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Scribble: Detecting concussions in the blink of an eye
Is it possible to detect concussions in just the blink of an eye? Thanks to Dr. Nancey Tsai, the answer is yes. As a clinical associate professor of neurosurgery at the Medical University of South Carolina, Nancey invented a device that uses videography to detect subtle differences in the way a patient blinks. As Nancey puts it, “it’s all in the eyes” when it comes to examining neurological functions. After waiting for the technology to catch up to her idea, Nancey created the Blink Reflexometer™. Now, the portable device can be used to test an athlete for a concussion right on the sidelines, and in the future has the potential to detect other neurological disorders including Alzheimer’s, stroke, and Parkinson’s.
In this interview, Nancey discusses her background in medicine, how she approaches innovation and problem-solving, and how she went about engineering the Blink Reflexometer. If you are considering going into medicine, or if you have an idea for a medical invention, Nancey speaks from experience to give you the advice you need to succeed.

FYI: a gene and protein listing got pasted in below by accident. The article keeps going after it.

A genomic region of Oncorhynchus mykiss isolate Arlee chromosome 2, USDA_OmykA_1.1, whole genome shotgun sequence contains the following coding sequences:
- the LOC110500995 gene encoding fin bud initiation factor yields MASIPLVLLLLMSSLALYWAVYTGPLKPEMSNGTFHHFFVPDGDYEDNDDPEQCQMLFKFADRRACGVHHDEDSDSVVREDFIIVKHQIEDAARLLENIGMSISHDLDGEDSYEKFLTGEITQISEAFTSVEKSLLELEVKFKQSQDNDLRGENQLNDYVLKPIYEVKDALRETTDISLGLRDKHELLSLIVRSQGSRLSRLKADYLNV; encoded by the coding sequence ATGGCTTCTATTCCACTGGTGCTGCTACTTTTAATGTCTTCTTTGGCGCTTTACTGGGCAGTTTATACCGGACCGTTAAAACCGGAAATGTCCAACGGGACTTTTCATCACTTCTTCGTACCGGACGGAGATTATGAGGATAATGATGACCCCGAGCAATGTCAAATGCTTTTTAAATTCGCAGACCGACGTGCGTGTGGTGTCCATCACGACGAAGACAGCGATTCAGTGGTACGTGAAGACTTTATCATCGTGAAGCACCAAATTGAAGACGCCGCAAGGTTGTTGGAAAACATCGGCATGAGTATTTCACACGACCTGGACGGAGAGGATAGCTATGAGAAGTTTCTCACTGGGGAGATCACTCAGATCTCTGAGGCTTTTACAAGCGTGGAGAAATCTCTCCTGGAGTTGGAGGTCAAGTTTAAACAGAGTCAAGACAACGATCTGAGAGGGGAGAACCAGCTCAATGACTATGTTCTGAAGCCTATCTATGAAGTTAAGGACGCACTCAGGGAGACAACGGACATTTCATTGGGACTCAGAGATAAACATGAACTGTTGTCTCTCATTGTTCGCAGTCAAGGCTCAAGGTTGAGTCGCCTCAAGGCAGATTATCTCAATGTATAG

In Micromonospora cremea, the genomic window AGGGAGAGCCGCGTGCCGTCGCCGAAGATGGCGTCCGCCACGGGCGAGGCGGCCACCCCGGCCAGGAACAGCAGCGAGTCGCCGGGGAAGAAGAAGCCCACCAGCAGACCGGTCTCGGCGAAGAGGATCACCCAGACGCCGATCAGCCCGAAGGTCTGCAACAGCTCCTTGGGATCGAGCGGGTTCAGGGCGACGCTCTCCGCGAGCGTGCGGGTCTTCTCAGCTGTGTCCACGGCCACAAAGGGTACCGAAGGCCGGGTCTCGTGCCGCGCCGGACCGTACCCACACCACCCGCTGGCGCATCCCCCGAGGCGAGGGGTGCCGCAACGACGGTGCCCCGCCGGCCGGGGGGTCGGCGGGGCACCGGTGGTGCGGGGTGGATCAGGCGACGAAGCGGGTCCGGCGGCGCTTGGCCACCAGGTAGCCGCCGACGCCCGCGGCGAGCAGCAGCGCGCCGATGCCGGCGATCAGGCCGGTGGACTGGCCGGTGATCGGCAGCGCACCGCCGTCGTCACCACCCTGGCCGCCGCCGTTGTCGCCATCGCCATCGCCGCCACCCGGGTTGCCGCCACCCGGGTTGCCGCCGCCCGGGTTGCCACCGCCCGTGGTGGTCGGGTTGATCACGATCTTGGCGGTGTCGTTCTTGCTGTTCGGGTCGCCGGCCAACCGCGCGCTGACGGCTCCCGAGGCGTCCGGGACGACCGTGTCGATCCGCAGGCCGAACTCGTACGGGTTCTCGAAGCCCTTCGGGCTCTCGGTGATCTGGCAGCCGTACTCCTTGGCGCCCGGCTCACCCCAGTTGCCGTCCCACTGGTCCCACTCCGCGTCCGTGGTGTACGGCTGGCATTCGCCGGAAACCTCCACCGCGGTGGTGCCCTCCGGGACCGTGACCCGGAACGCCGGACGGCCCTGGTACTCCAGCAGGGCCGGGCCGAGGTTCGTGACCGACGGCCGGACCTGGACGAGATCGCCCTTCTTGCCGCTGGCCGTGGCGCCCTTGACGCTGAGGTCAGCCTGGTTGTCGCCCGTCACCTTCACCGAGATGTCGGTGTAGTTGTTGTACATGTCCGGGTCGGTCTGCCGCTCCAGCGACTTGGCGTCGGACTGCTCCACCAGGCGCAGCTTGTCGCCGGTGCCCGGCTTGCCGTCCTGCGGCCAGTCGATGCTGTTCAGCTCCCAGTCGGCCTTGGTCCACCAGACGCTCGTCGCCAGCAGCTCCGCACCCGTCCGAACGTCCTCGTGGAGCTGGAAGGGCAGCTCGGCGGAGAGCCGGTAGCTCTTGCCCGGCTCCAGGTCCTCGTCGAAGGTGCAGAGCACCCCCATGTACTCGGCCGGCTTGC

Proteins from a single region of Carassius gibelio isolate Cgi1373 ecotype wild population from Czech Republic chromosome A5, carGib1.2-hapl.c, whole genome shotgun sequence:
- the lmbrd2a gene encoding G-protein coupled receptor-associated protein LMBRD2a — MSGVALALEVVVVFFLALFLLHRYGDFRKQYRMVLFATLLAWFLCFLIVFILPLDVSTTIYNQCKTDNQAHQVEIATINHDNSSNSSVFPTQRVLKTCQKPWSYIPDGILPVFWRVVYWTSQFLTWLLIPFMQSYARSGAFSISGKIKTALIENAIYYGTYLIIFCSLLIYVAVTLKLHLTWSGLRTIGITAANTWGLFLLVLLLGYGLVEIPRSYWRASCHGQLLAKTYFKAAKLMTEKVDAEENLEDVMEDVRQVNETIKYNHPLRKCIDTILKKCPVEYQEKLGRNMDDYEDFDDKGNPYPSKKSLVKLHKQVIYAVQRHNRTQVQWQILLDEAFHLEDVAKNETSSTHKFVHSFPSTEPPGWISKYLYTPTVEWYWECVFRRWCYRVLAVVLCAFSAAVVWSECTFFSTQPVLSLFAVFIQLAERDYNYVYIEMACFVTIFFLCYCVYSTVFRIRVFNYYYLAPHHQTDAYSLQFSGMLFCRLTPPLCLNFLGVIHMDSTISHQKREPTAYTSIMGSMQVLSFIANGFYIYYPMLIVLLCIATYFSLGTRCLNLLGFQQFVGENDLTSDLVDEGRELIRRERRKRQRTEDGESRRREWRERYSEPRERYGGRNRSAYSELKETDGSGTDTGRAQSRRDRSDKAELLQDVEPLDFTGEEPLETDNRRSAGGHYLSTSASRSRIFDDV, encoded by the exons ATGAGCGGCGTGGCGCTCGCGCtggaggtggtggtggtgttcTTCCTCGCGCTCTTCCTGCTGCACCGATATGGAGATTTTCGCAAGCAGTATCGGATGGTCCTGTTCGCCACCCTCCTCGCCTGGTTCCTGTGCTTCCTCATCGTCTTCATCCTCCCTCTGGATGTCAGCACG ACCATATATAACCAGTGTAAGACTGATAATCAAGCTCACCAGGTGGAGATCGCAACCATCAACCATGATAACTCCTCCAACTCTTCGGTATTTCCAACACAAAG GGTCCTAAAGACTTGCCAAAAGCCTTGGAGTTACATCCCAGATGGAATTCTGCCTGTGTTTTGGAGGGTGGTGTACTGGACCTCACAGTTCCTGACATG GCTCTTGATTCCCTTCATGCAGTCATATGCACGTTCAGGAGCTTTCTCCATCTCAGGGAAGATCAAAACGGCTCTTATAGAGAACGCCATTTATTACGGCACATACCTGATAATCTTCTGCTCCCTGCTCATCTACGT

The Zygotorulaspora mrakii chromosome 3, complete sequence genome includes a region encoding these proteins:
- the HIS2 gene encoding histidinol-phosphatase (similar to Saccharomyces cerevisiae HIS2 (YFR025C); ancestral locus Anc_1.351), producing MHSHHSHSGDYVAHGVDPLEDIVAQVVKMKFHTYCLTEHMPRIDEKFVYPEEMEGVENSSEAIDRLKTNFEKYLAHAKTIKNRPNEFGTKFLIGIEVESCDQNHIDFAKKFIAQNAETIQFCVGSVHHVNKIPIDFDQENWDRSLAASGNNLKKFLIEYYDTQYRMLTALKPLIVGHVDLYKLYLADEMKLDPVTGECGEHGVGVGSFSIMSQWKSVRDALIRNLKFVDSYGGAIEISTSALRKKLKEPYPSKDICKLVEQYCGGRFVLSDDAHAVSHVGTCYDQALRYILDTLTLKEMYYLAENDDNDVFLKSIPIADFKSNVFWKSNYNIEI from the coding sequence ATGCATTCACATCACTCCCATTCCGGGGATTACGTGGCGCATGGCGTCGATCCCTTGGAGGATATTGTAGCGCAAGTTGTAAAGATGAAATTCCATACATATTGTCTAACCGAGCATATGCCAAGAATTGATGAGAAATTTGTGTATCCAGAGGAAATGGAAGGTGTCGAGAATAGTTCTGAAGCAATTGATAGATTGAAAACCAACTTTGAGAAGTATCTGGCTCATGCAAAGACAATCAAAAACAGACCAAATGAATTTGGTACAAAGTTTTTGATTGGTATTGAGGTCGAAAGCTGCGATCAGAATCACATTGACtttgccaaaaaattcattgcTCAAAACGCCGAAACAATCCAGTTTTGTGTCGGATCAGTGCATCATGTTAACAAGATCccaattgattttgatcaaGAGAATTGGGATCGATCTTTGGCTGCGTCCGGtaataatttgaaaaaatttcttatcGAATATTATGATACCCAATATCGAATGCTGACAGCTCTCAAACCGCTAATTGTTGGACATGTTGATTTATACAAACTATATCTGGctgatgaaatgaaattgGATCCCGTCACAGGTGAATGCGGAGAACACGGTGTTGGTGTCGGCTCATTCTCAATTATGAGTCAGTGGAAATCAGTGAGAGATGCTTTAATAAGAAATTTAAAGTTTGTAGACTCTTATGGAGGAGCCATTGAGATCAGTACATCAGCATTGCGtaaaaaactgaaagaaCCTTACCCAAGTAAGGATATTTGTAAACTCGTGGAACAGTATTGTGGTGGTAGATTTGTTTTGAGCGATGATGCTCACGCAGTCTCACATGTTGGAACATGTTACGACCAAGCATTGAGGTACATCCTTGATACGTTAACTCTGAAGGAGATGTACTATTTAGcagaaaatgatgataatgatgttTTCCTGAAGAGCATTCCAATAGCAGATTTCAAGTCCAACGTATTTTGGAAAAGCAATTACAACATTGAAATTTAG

Key Interview Takeaways:
We often associate innovation and breakthroughs with the "lightbulb moment." But that isn't always the case. Nancey employs the technique of "filing away" small ideas until she can compile it all into a larger idea. Along her professional journey, she filed away various real-world needs, scientific approaches, business opportunities, and more until the technology to pursue her vision was widely available.
As a doctor, Nancey needed to build a team to make her invention a reality. She connected with an engineer, who helped her to develop a prototype, but that was only the first step along the way. Nancey advises those trying to build a team to find people who: 1) understand what you're trying to achieve, 2) believe in the cause behind your idea, and 3) are rooted in reality.
More than you think can be seen in the eyes. With a few puffs of air, the Blink Reflexometer (Nancey's invention) measures 20 different variables of eye movement via a high-speed camera that can be used to identify mild brain injuries. The test itself takes less than two minutes and, perhaps most importantly, the device is mobile. Nancey hopes to bring the device into youth sports to identify and treat concussions as quickly as possible. As she says, "the more brain cells I save, the better."
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